It is common knowledge that a major platform of President-Elect Donald Trump's campaign was the need to renegotiate the terms of the North American Free Trade Agreement (NAFTA) with Mexico and Canada. Thus, it leaves open the possibility that the United States might withdraw from NAFTA or, at least, insist on the renegotiation of its terms. Coincidentally, the day after the election, the Federal Motor Carrier Safety Association (FMCSA) declared – following years of discussion – that motor carriers domiciled in Mexico may lease their equipment to U.S. motor carriers regardless of the destination of the cargo, as long as the carriers comply with the federal leasing regulations.

In the summary of the new rule, which became effective on Nov. 22, 2016, the FMCSA stated that "Section 219(d) of the Motor Carrier Safety Improvement Act of 1999 (MCSIA) restricted Mexico-domiciled motor carriers from leasing commercial motor vehicles (CMVs) to U.S. carriers to transport property into the United States until the international obligations under the North American Free Trade Agreement (NAFTA) chapter on cross border trade in services were met. Given FMCSA's acceptance of applications for long-haul operating authority from Mexico-domiciled motor carriers following the conclusion of the U.S.-Mexico Cross Border Long-Haul Trucking Pilot Program, the obligations are fulfilled and the restriction is no longer applicable."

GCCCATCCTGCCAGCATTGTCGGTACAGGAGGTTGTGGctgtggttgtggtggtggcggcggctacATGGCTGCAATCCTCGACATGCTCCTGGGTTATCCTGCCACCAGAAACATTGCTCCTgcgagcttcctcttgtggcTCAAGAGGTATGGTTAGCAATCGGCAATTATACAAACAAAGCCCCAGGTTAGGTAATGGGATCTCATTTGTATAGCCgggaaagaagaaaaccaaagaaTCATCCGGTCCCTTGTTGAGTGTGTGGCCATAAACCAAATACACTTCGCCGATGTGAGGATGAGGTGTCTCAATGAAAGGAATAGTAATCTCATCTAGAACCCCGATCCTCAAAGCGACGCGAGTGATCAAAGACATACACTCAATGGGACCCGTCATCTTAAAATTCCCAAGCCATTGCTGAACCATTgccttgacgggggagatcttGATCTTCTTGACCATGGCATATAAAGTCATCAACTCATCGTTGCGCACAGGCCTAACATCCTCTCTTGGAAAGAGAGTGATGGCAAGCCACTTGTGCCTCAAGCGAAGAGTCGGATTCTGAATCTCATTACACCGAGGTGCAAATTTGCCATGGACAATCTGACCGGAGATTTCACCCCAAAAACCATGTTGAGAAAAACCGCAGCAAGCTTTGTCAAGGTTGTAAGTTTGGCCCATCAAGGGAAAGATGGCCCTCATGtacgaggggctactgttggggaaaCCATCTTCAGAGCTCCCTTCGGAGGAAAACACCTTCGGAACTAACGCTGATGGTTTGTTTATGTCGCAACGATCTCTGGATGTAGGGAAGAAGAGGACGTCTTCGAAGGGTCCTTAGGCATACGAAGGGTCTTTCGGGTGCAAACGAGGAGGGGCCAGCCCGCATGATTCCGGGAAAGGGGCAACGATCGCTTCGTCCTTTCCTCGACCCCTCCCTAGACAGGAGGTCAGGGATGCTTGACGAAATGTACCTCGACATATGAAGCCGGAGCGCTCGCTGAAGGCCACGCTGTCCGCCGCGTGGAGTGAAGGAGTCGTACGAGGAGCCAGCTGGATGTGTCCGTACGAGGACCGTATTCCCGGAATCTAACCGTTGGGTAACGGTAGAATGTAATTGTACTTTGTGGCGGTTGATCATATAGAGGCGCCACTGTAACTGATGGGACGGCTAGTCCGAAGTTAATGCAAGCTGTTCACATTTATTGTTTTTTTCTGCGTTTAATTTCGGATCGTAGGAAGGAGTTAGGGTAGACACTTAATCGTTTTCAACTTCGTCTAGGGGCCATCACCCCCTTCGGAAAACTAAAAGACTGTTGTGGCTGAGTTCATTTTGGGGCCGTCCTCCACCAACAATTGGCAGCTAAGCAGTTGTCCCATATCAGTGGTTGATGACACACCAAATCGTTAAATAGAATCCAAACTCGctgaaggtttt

The U.S. trucking industry largely opposes this new rule, and the Rust Belt states that carried Trump into office are certainly not fans of NAFTA. On the other hand, while renegotiating NAFTA holds appeal, withdrawing from it or closing Canadian and Mexican borders to international trade is far more problematic. In any event, some changes to NAFTA appear likely. It is reasonable to expect that the rule will be impacted by new laws and policies established by the Trump Administration with respect to NAFTA.